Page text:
This year, two female artists from the United States, Caledonia Curry (Swoon) and Maya Hayuk, will be exhibited with the collection.  Safris says, “Swoon puts her heart and soul into every installation she works on and the artwork is transforming and amazing for the communities she works with.  Maya Hayuk creates fantastic multi colored geometric patterns and has done mural work in cities around the world.”

To hear more about the show from Safris, see the videos below.

Urban Visionaries Show

What is Urban Art?

Urban Art and “Selling Out”

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Works by Keith Haring (top) and Shepard Fairey (bottom), Photo Credit:  David Safris

Capturing the unusual Royal Shrovetide Football Match

Rules of the Game, Interrobang Film Festival

June 22-24, 2012

Rules of the Game - Official Trailer from Shift Key Films on Vimeo.

“There are very few rules in existence. The main ones are:

Committing murder or manslaughter is prohibited…”

~ Wikipedia, “Royal Shrovetide Football”


Interview by Alissa

June 29, 2012 

“The Rules of the Game”, a documentary produced, directed, and edited by British filmmaker Joanne Postlewaite, won Best of Show and Best Documentary Film at this year’s Interrobang Film Festival.  The film chronicles the highly unusual Royal Shrovetide Football Match, an intensely competitive game – part football, part rugby, part free-for-all - played annually in the town of Ashbourne in Derbyshire, England.  Lasting two days, Shrove Tuesday and Ash Wednesday, the game has over 5,000 players attempting to score and protect goals that are three miles apart.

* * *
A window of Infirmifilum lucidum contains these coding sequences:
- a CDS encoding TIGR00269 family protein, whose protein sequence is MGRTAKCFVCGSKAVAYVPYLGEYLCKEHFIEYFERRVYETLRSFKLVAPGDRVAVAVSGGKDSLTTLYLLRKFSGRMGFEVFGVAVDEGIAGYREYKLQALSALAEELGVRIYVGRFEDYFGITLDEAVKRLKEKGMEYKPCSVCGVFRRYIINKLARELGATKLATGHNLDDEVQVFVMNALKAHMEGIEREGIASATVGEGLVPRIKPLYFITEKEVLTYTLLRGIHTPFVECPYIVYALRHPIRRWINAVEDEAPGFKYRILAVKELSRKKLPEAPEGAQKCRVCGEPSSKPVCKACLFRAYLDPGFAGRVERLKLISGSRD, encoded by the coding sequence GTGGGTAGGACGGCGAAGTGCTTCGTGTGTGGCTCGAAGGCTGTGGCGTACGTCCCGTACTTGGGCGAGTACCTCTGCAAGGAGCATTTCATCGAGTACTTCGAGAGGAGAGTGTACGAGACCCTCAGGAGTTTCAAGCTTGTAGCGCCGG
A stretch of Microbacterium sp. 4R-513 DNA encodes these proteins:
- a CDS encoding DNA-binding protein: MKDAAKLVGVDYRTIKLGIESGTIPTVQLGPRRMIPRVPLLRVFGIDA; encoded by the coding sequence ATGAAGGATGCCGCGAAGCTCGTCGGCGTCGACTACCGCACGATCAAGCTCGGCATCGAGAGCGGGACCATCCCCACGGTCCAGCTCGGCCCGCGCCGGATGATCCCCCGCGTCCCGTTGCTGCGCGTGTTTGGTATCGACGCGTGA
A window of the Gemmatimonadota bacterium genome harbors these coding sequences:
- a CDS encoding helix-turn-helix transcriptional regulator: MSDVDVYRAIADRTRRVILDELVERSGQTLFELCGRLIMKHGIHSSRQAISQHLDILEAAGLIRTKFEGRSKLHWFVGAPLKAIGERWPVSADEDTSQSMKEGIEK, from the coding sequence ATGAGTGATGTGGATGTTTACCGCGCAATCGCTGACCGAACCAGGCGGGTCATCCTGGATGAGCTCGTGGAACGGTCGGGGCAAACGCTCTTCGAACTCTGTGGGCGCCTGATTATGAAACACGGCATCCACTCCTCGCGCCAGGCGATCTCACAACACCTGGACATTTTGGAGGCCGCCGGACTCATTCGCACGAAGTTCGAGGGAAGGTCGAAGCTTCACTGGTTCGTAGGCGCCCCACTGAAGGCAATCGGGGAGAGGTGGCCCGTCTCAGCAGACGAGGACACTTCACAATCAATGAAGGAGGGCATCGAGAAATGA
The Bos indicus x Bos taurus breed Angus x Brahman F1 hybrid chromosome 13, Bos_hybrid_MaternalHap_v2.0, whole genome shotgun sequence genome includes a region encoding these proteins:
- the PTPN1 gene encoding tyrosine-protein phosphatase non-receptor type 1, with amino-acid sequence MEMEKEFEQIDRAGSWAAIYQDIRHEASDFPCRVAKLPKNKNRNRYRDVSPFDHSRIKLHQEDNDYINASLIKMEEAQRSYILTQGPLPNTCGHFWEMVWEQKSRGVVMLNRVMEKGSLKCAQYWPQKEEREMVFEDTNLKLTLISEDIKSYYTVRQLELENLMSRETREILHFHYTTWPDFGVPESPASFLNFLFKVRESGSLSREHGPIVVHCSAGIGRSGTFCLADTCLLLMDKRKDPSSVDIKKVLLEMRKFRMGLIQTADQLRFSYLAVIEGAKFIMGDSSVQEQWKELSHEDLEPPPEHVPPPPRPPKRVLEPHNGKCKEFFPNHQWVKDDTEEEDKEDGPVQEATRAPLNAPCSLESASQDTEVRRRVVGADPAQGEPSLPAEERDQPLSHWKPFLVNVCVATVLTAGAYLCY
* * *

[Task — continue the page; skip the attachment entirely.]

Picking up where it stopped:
Steeped in tradition and fiercely protected by the town, the event has been a relative mystery to the outside world until captured by Postlewaite and crew in 2011.  The filmmaker managed not only to gain entrée into this tightly knit enclave, but also was able to paint a compelling picture of the value of loyalty, tradition, and community pride.

Alissa Sheldon: How did you learn about the Royal Shrovetide Football game?  What sparked you to pursue the project?

Joanne Postlewaite: We wanted to start a series of documentaries about unusual events, and just kind of came across it. It was the craziest thing in the U.K. that we could find. Not many people outside of the town know about it.